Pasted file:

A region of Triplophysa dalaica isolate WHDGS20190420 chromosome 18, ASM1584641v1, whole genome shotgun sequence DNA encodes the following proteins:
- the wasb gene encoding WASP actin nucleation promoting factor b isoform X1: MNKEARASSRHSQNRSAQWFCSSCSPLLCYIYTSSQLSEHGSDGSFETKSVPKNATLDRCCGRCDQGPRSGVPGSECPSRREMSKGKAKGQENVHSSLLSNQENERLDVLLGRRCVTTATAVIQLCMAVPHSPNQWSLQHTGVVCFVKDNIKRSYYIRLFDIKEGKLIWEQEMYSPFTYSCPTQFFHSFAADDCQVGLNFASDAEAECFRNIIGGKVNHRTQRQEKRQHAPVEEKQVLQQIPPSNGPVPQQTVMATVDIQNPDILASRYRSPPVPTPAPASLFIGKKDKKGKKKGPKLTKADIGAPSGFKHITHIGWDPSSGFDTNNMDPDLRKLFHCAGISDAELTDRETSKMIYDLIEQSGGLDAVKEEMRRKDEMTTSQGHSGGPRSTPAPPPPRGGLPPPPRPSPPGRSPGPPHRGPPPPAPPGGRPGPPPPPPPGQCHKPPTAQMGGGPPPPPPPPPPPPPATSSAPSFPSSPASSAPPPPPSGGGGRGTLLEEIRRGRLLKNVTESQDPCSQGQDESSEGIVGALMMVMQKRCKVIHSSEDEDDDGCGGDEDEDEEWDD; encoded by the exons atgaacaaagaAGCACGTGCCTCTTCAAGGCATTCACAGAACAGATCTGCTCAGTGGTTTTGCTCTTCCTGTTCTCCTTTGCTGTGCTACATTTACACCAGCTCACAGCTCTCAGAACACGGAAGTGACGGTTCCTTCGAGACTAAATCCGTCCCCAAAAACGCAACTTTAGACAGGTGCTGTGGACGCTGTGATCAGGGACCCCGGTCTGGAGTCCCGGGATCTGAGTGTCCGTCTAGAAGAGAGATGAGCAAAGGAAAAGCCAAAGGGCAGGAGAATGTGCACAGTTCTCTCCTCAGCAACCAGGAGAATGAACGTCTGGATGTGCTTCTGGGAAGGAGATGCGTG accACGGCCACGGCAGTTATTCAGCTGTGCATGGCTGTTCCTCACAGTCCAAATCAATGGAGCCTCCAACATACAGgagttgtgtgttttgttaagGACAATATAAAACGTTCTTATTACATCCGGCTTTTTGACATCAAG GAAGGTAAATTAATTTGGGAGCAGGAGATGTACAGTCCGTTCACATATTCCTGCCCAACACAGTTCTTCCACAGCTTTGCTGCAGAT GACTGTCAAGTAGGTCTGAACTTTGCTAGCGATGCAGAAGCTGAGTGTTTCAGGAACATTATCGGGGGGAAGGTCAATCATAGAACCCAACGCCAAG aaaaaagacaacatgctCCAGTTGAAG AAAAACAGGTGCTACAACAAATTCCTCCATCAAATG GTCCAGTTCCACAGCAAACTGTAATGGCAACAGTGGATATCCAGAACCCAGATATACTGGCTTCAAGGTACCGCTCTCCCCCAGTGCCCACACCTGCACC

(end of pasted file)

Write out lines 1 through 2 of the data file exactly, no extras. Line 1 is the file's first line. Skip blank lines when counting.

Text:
A region of Triplophysa dalaica isolate WHDGS20190420 chromosome 18, ASM1584641v1, whole genome shotgun sequence DNA encodes the following proteins:
- the wasb gene encoding WASP actin nucleation promoting factor b isoform X1: MNKEARASSRHSQNRSAQWFCSSCSPLLCYIYTSSQLSEHGSDGSFETKSVPKNATLDRCCGRCDQGPRSGVPGSECPSRREMSKGKAKGQENVHSSLLSNQENERLDVLLGRRCVTTATAVIQLCMAVPHSPNQWSLQHTGVVCFVKDNIKRSYYIRLFDIKEGKLIWEQEMYSPFTYSCPTQFFHSFAADDCQVGLNFASDAEAECFRNIIGGKVNHRTQRQEKRQHAPVEEKQVLQQIPPSNGPVPQQTVMATVDIQNPDILASRYRSPPVPTPAPASLFIGKKDKKGKKKGPKLTKADIGAPSGFKHITHIGWDPSSGFDTNNMDPDLRKLFHCAGISDAELTDRETSKMIYDLIEQSGGLDAVKEEMRRKDEMTTSQGHSGGPRSTPAPPPPRGGLPPPPRPSPPGRSPGPPHRGPPPPAPPGGRPGPPPPPPPGQCHKPPTAQMGGGPPPPPPPPPPPPPATSSAPSFPSSPASSAPPPPPSGGGGRGTLLEEIRRGRLLKNVTESQDPCSQGQDESSEGIVGALMMVMQKRCKVIHSSEDEDDDGCGGDEDEDEEWDD; encoded by the exons atgaacaaagaAGCACGTGCCTCTTCAAGGCATTCACAGAACAGATCTGCTCAGTGGTTTTGCTCTTCCTGTTCTCCTTTGCTGTGCTACATTTACACCAGCTCACAGCTCTCAGAACACGGAAGTGACGGTTCCTTCGAGACTAAATCCGTCCCCAAAAACGCAACTTTAGACAGGTGCTGTGGACGCTGTGATCAGGGACCCCGGTCTGGAGTCCCGGGATCTGAGTGTCCGTCTAGAAGAGAGATGAGCAAAGGAAAAGCCAAAGGGCAGGAGAATGTGCACAGTTCTCTCCTCAGCAACCAGGAGAATGAACGTCTGGATGTGCTTCTGGGAAGGAGATGCGTG accACGGCCACGGCAGTTATTCAGCTGTGCATGGCTGTTCCTCACAGTCCAAATCAATGGAGCCTCCAACATACAGgagttgtgtgttttgttaagGACAATATAAAACGTTCTTATTACATCCGGCTTTTTGACATCAAG GAAGGTAAATTAATTTGGGAGCAGGAGATGTACAGTCCGTTCACATATTCCTGCCCAACACAGTTCTTCCACAGCTTTGCTGCAGAT GACTGTCAAGTAGGTCTGAACTTTGCTAGCGATGCAGAAGCTGAGTGTTTCAGGAACATTATCGGGGGGAAGGTCAATCATAGAACCCAACGCCAAG aaaaaagacaacatgctCCAGTTGAAG AAAAACAGGTGCTACAACAAATTCCTCCATCAAATG GTCCAGTTCCACAGCAAACTGTAATGGCAACAGTGGATATCCAGAACCCAGATATACTGGCTTCAAGGTACCGCTCTCCCCCAGTGCCCACACCTGCACC